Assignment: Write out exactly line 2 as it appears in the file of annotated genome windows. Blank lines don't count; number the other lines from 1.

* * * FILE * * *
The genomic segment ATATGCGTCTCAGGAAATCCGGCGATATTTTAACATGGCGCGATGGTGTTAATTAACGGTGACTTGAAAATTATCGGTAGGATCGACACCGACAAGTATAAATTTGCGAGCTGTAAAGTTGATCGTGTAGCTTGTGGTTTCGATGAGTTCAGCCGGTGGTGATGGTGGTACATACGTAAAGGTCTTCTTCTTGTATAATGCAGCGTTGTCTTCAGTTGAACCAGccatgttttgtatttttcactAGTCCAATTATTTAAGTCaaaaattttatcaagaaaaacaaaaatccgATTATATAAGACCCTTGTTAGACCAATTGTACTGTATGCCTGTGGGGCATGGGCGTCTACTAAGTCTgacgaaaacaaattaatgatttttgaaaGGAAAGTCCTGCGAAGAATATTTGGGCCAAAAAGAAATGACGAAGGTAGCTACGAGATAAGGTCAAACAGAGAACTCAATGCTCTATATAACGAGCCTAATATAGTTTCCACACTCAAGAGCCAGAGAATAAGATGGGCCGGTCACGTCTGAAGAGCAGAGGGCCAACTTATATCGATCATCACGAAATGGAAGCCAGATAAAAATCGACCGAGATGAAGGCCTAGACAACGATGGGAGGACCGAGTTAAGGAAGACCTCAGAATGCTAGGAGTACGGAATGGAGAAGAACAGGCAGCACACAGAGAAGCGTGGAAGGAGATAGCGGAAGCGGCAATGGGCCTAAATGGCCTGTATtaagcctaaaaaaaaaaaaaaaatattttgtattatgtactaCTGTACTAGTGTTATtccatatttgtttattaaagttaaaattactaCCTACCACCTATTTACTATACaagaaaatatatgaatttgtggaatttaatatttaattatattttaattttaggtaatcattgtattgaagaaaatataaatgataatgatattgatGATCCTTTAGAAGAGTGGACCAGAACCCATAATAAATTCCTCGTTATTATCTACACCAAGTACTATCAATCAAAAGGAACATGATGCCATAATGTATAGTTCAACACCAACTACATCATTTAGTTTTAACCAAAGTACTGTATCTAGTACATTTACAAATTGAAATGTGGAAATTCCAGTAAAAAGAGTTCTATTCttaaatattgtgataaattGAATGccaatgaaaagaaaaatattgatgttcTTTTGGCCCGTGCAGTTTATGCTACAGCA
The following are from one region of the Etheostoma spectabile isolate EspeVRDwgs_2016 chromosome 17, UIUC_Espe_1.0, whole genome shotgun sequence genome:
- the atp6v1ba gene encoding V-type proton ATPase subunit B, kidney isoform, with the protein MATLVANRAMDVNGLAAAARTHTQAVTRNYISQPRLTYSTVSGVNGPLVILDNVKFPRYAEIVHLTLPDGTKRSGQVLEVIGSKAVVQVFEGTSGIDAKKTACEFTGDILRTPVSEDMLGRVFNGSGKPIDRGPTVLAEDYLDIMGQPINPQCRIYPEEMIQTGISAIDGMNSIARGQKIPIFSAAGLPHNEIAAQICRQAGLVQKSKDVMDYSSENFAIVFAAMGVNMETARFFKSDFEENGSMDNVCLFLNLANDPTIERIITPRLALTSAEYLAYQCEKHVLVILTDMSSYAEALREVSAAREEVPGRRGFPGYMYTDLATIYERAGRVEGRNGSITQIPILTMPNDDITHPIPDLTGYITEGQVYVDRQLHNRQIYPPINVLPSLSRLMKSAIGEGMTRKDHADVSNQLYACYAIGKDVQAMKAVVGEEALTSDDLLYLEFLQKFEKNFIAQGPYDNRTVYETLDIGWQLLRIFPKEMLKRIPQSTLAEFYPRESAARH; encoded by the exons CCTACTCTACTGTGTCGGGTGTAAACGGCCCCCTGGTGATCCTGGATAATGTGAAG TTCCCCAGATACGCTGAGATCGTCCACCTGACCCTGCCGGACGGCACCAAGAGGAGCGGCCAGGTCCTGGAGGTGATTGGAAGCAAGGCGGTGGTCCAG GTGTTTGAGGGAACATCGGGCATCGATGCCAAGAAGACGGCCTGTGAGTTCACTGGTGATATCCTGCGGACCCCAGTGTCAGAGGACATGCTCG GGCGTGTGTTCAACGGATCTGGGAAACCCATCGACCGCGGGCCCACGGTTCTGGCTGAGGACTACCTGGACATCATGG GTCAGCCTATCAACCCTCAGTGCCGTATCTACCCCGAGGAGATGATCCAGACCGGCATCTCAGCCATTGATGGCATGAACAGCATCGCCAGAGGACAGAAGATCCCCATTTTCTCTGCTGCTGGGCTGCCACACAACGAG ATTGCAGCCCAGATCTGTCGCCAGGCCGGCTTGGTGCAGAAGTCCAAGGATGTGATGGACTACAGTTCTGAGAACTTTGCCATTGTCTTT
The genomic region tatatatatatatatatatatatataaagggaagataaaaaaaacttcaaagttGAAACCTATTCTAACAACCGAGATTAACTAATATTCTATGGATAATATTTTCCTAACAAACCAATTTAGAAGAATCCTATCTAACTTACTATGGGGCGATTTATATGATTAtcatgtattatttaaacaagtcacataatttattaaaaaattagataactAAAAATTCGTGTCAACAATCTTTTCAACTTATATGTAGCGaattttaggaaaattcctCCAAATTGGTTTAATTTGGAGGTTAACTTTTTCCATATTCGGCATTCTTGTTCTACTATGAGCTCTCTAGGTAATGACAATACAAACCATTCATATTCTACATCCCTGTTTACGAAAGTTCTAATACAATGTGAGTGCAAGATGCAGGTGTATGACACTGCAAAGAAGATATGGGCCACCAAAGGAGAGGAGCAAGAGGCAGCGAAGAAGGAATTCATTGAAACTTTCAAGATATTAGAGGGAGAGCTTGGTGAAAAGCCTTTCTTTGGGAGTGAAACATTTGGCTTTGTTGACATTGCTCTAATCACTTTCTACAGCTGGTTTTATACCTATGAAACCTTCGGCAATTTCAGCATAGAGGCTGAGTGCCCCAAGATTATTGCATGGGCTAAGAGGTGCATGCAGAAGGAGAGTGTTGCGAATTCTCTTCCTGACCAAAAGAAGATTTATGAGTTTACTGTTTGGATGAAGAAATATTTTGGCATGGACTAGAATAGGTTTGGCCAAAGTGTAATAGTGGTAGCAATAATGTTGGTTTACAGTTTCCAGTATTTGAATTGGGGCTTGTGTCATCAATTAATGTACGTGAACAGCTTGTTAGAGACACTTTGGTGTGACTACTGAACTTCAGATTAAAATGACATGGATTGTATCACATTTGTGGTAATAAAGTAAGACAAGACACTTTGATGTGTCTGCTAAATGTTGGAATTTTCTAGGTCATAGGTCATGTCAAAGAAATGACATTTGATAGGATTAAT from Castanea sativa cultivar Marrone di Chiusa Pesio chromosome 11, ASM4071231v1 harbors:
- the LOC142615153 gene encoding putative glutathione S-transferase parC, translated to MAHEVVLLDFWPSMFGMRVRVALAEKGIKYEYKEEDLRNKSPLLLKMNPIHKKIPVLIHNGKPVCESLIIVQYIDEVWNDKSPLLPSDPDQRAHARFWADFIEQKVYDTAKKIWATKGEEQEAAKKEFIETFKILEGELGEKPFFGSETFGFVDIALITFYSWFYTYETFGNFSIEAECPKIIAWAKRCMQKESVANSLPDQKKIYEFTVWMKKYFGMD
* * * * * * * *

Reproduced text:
The following are from one region of the Etheostoma spectabile isolate EspeVRDwgs_2016 chromosome 17, UIUC_Espe_1.0, whole genome shotgun sequence genome: